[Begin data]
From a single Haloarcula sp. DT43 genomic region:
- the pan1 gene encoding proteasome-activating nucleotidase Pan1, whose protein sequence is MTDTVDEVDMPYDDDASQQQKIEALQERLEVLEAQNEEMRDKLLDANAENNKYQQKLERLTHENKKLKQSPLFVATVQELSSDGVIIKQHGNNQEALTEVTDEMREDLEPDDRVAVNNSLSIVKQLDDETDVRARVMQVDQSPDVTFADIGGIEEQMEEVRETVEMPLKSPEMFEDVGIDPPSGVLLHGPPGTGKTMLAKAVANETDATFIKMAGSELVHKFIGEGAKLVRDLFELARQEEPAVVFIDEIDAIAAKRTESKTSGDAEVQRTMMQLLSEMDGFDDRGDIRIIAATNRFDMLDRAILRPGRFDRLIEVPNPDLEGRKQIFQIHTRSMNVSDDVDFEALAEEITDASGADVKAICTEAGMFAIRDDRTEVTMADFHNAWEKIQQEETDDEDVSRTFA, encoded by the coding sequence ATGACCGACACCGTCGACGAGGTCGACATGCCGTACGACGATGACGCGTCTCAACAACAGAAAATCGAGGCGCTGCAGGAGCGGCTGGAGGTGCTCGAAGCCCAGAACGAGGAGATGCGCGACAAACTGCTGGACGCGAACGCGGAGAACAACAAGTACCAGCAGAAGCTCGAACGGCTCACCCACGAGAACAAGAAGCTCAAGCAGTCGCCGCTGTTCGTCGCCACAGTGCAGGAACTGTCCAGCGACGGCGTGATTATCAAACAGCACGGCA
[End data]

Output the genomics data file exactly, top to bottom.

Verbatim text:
From a single Haloarcula sp. DT43 genomic region:
- the pan1 gene encoding proteasome-activating nucleotidase Pan1, whose protein sequence is MTDTVDEVDMPYDDDASQQQKIEALQERLEVLEAQNEEMRDKLLDANAENNKYQQKLERLTHENKKLKQSPLFVATVQELSSDGVIIKQHGNNQEALTEVTDEMREDLEPDDRVAVNNSLSIVKQLDDETDVRARVMQVDQSPDVTFADIGGIEEQMEEVRETVEMPLKSPEMFEDVGIDPPSGVLLHGPPGTGKTMLAKAVANETDATFIKMAGSELVHKFIGEGAKLVRDLFELARQEEPAVVFIDEIDAIAAKRTESKTSGDAEVQRTMMQLLSEMDGFDDRGDIRIIAATNRFDMLDRAILRPGRFDRLIEVPNPDLEGRKQIFQIHTRSMNVSDDVDFEALAEEITDASGADVKAICTEAGMFAIRDDRTEVTMADFHNAWEKIQQEETDDEDVSRTFA, encoded by the coding sequence ATGACCGACACCGTCGACGAGGTCGACATGCCGTACGACGATGACGCGTCTCAACAACAGAAAATCGAGGCGCTGCAGGAGCGGCTGGAGGTGCTCGAAGCCCAGAACGAGGAGATGCGCGACAAACTGCTGGACGCGAACGCGGAGAACAACAAGTACCAGCAGAAGCTCGAACGGCTCACCCACGAGAACAAGAAGCTCAAGCAGTCGCCGCTGTTCGTCGCCACAGTGCAGGAACTGTCCAGCGACGGCGTGATTATCAAACAGCACGGCA